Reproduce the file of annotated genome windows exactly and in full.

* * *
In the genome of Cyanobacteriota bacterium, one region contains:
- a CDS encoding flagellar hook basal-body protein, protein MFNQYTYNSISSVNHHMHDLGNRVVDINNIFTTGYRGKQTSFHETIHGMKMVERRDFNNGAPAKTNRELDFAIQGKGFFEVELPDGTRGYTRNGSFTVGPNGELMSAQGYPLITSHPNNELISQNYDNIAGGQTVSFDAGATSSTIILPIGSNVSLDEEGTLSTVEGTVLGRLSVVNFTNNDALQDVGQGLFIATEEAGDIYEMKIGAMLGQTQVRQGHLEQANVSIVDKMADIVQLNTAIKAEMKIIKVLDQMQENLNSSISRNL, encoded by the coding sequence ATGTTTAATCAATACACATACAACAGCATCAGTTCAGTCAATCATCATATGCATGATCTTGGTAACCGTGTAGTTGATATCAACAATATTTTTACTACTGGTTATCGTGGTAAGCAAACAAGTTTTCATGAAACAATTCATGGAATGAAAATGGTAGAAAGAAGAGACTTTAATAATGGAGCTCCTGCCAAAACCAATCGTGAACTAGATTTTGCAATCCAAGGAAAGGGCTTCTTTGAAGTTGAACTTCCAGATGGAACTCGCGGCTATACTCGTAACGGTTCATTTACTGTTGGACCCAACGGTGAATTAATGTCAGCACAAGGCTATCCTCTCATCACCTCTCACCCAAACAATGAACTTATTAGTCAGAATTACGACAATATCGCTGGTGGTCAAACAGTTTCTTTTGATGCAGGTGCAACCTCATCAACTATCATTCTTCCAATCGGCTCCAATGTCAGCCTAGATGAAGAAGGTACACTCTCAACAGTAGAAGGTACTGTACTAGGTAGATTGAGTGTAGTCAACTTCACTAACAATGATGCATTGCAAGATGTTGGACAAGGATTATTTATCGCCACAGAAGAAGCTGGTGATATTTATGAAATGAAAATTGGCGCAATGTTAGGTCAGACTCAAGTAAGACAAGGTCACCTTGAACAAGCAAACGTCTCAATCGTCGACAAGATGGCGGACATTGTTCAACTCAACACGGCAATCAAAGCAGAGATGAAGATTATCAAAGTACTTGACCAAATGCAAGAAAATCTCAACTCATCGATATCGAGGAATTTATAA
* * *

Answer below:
In the genome of Cyanobacteriota bacterium, one region contains:
- a CDS encoding flagellar hook basal-body protein, protein MFNQYTYNSISSVNHHMHDLGNRVVDINNIFTTGYRGKQTSFHETIHGMKMVERRDFNNGAPAKTNRELDFAIQGKGFFEVELPDGTRGYTRNGSFTVGPNGELMSAQGYPLITSHPNNELISQNYDNIAGGQTVSFDAGATSSTIILPIGSNVSLDEEGTLSTVEGTVLGRLSVVNFTNNDALQDVGQGLFIATEEAGDIYEMKIGAMLGQTQVRQGHLEQANVSIVDKMADIVQLNTAIKAEMKIIKVLDQMQENLNSSISRNL, encoded by the coding sequence ATGTTTAATCAATACACATACAACAGCATCAGTTCAGTCAATCATCATATGCATGATCTTGGTAACCGTGTAGTTGATATCAACAATATTTTTACTACTGGTTATCGTGGTAAGCAAACAAGTTTTCATGAAACAATTCATGGAATGAAAATGGTAGAAAGAAGAGACTTTAATAATGGAGCTCCTGCCAAAACCAATCGTGAACTAGATTTTGCAATCCAAGGAAAGGGCTTCTTTGAAGTTGAACTTCCAGATGGAACTCGCGGCTATACTCGTAACGGTTCATTTACTGTTGGACCCAACGGTGAATTAATGTCAGCACAAGGCTATCCTCTCATCACCTCTCACCCAAACAATGAACTTATTAGTCAGAATTACGACAATATCGCTGGTGGTCAAACAGTTTCTTTTGATGCAGGTGCAACCTCATCAACTATCATTCTTCCAATCGGCTCCAATGTCAGCCTAGATGAAGAAGGTACACTCTCAACAGTAGAAGGTACTGTACTAGGTAGATTGAGTGTAGTCAACTTCACTAACAATGATGCATTGCAAGATGTTGGACAAGGATTATTTATCGCCACAGAAGAAGCTGGTGATATTTATGAAATGAAAATTGGCGCAATGTTAGGTCAGACTCAAGTAAGACAAGGTCACCTTGAACAAGCAAACGTCTCAATCGTCGACAAGATGGCGGACATTGTTCAACTCAACACGGCAATCAAAGCAGAGATGAAGATTATCAAAGTACTTGACCAAATGCAAGAAAATCTCAACTCATCGATATCGAGGAATTTATAA